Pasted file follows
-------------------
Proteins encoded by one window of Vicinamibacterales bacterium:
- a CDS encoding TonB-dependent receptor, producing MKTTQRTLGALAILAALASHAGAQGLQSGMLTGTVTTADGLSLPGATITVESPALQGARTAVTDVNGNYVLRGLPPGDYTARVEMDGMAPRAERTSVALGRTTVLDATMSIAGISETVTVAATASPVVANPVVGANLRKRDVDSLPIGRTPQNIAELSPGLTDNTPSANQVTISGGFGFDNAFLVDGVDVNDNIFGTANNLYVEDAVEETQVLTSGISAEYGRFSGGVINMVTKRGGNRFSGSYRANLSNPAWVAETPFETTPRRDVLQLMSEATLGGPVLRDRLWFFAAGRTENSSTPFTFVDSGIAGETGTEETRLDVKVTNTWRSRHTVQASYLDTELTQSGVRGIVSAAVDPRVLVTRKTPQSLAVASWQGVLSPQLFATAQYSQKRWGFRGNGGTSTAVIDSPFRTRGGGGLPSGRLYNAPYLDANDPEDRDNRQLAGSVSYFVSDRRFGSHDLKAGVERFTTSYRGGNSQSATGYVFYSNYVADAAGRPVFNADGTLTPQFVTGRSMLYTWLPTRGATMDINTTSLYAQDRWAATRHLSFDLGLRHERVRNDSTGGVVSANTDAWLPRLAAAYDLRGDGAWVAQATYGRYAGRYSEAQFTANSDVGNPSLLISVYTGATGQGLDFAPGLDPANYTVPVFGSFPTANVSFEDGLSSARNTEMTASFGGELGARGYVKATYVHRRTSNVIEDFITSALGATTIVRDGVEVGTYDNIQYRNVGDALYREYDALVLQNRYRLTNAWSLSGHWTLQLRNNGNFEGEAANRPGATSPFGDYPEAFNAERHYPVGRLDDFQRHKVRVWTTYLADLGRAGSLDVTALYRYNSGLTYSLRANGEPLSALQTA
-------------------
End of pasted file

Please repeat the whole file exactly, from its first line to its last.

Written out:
Proteins encoded by one window of Vicinamibacterales bacterium:
- a CDS encoding TonB-dependent receptor, producing MKTTQRTLGALAILAALASHAGAQGLQSGMLTGTVTTADGLSLPGATITVESPALQGARTAVTDVNGNYVLRGLPPGDYTARVEMDGMAPRAERTSVALGRTTVLDATMSIAGISETVTVAATASPVVANPVVGANLRKRDVDSLPIGRTPQNIAELSPGLTDNTPSANQVTISGGFGFDNAFLVDGVDVNDNIFGTANNLYVEDAVEETQVLTSGISAEYGRFSGGVINMVTKRGGNRFSGSYRANLSNPAWVAETPFETTPRRDVLQLMSEATLGGPVLRDRLWFFAAGRTENSSTPFTFVDSGIAGETGTEETRLDVKVTNTWRSRHTVQASYLDTELTQSGVRGIVSAAVDPRVLVTRKTPQSLAVASWQGVLSPQLFATAQYSQKRWGFRGNGGTSTAVIDSPFRTRGGGGLPSGRLYNAPYLDANDPEDRDNRQLAGSVSYFVSDRRFGSHDLKAGVERFTTSYRGGNSQSATGYVFYSNYVADAAGRPVFNADGTLTPQFVTGRSMLYTWLPTRGATMDINTTSLYAQDRWAATRHLSFDLGLRHERVRNDSTGGVVSANTDAWLPRLAAAYDLRGDGAWVAQATYGRYAGRYSEAQFTANSDVGNPSLLISVYTGATGQGLDFAPGLDPANYTVPVFGSFPTANVSFEDGLSSARNTEMTASFGGELGARGYVKATYVHRRTSNVIEDFITSALGATTIVRDGVEVGTYDNIQYRNVGDALYREYDALVLQNRYRLTNAWSLSGHWTLQLRNNGNFEGEAANRPGATSPFGDYPEAFNAERHYPVGRLDDFQRHKVRVWTTYLADLGRAGSLDVTALYRYNSGLTYSLRANGEPLSALQTA